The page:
2. New Zealand Ministry of Health, Accident Compensation Corporation (ACC). Injury-related Health Loss: A report from the New Zealand Burden of Diseases, Injuries and Risk Factors Study 2006–2016. In. Wellington, New Zealand; 2013.
  3. Cumming RG, Thomas M, Szonyi G, et al. Home visits by an occupational therapist for assessment and modification of environmental hazards: a randomized trial of falls prevention. Journal of the American Geriatrics Society. 1999;47(12):1397-1402.
  4. Pynoos J, Steinman BA, Nguyen AQ. Environmental assessment and modification as fall-prevention strategies for older adults. Clin Geriatr Med. 2010;26(4):633-644.
  5. Gillespie LD, Robertson MC, Gillespie WJ, et al. Interventions for preventing falls in older people living in the community. Cochrane Database of Systematic Reviews (Online). 2012;9:CD007146.
  6. World Health Organization. Falls: fact sheet No. 344 http://www.who.int/mediacentre/factsheets/fs344/en/2012.
  7. Pega F, Kvizhinadze G, Blakely T, Atkinson J, Wilson N. Home safety assessment and modification to reduce injurious falls in community-dwelling older adults: cost-utility and equity analysis. Injury Prevention 2016 (E-publication 24 May).
  8. Keall MD, Pierse N, Howden-Chapman P, et al. Home modifications to reduce injuries from falls in the Home Injury Prevention Intervention (HIPI) study: a cluster-randomised controlled trial. Lancet. 2015;385:231-8.
  9. Thomas S, Mackintosh S, Halbert J. Does the ‘Otago exercise programme’reduce mortality and falls in older adults?: a systematic review and meta-analysis. Age and Ageing. 2010;39:681-687.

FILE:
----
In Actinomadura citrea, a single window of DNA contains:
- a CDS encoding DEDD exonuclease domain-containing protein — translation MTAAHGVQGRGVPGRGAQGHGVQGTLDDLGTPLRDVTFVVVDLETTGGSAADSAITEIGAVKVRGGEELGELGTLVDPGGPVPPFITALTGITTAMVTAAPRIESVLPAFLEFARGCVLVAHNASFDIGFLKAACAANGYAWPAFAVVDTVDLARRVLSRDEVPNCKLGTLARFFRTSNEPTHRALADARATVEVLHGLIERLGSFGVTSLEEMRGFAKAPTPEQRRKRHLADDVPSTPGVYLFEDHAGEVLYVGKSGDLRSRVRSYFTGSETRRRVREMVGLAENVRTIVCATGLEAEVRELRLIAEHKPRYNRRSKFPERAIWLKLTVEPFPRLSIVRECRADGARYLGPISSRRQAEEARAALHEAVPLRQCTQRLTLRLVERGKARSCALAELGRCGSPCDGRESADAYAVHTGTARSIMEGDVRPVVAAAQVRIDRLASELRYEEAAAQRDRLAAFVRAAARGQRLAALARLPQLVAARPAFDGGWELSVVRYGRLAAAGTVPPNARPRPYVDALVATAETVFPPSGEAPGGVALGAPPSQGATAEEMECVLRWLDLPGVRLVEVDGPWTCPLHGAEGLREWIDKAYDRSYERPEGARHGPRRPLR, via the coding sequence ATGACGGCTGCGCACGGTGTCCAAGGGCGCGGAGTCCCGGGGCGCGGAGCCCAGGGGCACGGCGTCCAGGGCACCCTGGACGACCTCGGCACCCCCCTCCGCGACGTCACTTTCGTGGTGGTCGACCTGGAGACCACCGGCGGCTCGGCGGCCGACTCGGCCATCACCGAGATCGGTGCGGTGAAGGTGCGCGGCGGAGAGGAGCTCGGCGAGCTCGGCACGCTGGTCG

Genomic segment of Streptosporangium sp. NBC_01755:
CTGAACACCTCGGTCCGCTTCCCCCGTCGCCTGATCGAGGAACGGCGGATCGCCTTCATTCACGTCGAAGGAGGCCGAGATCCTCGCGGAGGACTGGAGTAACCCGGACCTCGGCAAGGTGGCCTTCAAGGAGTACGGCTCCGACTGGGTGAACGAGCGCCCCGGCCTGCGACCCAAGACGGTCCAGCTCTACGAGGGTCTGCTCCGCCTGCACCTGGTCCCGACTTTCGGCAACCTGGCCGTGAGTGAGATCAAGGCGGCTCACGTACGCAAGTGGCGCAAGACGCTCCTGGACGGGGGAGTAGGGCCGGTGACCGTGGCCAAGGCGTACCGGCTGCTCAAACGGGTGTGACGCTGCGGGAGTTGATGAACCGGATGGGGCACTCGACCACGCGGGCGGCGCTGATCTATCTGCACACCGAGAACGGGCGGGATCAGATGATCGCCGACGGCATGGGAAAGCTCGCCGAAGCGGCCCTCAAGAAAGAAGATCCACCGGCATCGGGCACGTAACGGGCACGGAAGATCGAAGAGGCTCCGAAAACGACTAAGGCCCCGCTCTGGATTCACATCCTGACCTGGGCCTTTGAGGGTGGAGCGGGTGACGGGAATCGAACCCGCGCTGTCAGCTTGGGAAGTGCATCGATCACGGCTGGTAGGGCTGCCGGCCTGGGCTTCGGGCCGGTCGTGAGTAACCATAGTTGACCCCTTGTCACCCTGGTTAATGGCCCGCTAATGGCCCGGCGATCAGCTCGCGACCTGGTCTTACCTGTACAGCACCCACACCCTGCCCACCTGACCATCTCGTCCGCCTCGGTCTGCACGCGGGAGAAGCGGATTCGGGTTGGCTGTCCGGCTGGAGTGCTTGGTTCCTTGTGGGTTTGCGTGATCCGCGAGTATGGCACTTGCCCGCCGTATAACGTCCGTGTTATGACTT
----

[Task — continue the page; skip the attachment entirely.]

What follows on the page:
10. Robertson MC, Devlin N, Scuffham P, et al. Economic evaluation of a community based exercise programme to prevent falls. Journal of Epidemiology & Community Health. 2001;55(8):600-606.
  11. Robertson MC, Devlin N, Gardner MM, Campbell AJ. Effectiveness and economic evaluation of a nurse delivered home exercise programme to prevent falls. 1: Randomised controlled trial. BMJ. 2001;322(7288):697-701.
  12. Robertson MC, Gardner MM, Devlin N, et al. Effectiveness and economic evaluation of a nurse delivered home exercise programme to prevent falls. 2: Controlled trial in multiple centres. BMJ. 2001;322(7288):701-704.
  13. Hirano M, Hanajima N, Urita K, et al. Development of an Exercise Support System for the Elderly Which Uses a Small Humanoid Robot. Journal of Robotics and Mechatronics. 2013;25(6):939-948.
  14. Stafford RQ, MacDonald BA, Jayawardena C, et al. Does the Robot Have a Mind? Mind Perception and Attitudes Towards Robots Predict Use of an Eldercare Robot. International Journal of Social Robotics. 2013;6(1):17-32.
  15. Matsusaka Y, Fujii H, Okano T, Hara I: Health exercise demonstration robot TAIZO and effects of using voice command in robot-human collaborative demonstration. In: RO-MAN 2009 – The 18th IEEE International Symposium on Robot and Human Interactive Communication: Sept. 27 to Oct. 2 2009;472-477.
  16. Gulliver P, Dow N, Simpson J. The epidemiology of home injuries to children under five years in New Zealand. Aust N Z J Public Health. 2005;29(1):29-34.
  17. Kool B, Ameratunga S, Robinson E, Crengle S, Jackson R. The contribution of alcohol to falls at home among working-aged adults. Alcohol. 2008;42(5):383-388.
  18. Thornley S, Kool B, Marshall RJ, Ameratunga S. Alcohol intake, marijuana use, and sleep deprivation on the risk of falls occurring at home among young and middle-aged adults: a case-crossover study. N Z Med J. 2014;127(1406):32-38.
  19. Kool B, Ameratunga S, Jackson R. The role of alcohol in unintentional falls among young and middle-aged adults: a systematic review of epidemiological studies. Inj Prev. 2009;15(5):341-347.